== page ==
FLAGSTAFF, Ariz. -- When Arizona’s congressional map was redrawn, 12 of the state’s American Indian tribes campaigned to be in the same district with the hopes of having a stronger unified voice in Washington. The Native vote could be the tie breaker in Arizona’s 1st Congressional District race.
The Associated Press has called the race for former Congresswoman Ann Kirkpatrick, the Democratic candidate.
Political analyst Fred Solop said it appears the Native American voting power may just tip the scales in the Democrats’ favor.
"I think it speaks well for needing to pay attention to the Native American vote especially in Apache County and Navajo County," Solop said. "Those are counties that make a difference."
Knowing this, Kirkpatrick spent Election Day on the Navajo Nation.
"Everywhere I went, I mean people know me, they know I’ve fought for them," Kirkpatrick said. "Every place we went people were just excited, they were coming to the polls, a steady stream of voters. We were seeing lines of voters I had never seen out there."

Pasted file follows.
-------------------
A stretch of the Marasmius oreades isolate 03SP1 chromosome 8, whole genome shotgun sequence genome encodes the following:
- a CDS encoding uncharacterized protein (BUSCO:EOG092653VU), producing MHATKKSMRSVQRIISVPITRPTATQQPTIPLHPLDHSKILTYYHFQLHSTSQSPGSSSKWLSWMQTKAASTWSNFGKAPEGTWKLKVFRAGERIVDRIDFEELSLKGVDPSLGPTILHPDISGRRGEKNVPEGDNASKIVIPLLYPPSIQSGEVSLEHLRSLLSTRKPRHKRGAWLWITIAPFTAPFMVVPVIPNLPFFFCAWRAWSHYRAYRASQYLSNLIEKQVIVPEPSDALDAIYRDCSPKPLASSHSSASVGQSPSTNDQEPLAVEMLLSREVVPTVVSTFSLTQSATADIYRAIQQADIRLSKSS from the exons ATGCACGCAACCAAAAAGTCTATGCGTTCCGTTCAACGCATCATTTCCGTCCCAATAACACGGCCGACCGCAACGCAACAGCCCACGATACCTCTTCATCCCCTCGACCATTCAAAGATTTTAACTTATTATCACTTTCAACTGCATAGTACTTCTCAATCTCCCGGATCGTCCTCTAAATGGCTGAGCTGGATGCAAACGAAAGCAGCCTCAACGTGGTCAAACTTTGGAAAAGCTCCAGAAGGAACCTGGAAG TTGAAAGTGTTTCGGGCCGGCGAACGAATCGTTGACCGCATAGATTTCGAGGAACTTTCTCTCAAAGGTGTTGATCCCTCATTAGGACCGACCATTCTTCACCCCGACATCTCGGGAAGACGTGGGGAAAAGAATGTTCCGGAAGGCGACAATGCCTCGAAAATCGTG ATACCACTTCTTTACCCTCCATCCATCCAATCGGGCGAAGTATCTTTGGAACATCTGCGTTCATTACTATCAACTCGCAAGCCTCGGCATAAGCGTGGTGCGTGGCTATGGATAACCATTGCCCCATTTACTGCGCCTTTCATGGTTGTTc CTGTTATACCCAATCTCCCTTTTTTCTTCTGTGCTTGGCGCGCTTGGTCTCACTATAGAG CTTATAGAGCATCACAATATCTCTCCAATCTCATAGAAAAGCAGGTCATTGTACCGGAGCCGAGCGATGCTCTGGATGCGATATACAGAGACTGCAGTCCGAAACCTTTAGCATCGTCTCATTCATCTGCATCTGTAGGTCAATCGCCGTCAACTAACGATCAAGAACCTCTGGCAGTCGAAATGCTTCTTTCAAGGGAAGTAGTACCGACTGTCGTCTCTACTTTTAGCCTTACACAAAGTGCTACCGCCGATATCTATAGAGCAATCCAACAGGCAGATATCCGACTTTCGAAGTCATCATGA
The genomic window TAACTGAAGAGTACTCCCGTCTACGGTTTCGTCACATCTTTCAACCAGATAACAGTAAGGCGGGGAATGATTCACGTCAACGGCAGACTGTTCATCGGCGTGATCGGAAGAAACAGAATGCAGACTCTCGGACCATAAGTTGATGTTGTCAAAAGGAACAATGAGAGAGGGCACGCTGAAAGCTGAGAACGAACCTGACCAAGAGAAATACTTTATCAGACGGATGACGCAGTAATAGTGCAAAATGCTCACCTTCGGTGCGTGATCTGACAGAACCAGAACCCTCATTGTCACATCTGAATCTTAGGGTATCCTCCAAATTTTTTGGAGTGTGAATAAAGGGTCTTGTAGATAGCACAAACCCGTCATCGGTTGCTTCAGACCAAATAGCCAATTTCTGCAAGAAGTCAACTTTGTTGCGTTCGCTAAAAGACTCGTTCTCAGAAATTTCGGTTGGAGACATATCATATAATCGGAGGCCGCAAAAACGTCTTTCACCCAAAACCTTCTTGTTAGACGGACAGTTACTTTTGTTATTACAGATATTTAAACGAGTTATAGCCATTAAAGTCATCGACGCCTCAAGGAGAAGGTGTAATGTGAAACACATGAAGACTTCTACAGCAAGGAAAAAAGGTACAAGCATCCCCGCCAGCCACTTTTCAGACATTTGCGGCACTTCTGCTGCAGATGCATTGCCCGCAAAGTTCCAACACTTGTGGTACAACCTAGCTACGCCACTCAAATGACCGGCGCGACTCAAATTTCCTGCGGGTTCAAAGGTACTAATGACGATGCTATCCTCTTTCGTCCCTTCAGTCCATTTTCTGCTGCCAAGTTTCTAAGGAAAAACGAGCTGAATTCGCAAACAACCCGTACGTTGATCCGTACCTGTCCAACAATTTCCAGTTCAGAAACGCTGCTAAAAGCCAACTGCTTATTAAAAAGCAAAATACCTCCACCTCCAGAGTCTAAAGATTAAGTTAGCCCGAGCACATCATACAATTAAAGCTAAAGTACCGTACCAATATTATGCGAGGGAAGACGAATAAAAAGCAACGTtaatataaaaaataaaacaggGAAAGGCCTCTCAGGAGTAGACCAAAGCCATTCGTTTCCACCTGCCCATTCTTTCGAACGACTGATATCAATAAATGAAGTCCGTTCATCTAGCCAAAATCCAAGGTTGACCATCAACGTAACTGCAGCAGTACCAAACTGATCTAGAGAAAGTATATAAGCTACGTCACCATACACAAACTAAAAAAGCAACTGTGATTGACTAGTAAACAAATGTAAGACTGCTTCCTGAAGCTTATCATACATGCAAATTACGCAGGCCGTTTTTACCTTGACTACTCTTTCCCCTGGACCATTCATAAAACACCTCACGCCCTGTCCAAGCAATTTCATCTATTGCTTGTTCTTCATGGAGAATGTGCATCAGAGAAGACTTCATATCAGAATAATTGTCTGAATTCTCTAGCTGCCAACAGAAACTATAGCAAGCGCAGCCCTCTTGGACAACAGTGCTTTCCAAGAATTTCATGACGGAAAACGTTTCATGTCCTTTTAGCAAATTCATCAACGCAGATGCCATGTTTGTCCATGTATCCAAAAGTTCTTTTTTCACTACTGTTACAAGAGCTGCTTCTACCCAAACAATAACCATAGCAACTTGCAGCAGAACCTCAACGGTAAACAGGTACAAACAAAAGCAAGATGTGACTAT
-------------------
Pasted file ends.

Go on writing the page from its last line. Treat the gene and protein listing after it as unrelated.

Navajo Nation President Ben Shelley gave his employees the day off and urged them to vote. The tribe relies heavily on federal and state funding.
Tens of thousands of provisional ballots from both on and off the reservation remain uncounted. Kirkpatrick’s Republican opponent Jonathan Paton said in a statement he’s waiting for every vote to be counted.
A Secretary of State’s office spokesman said we may not know the winner of this race for several days.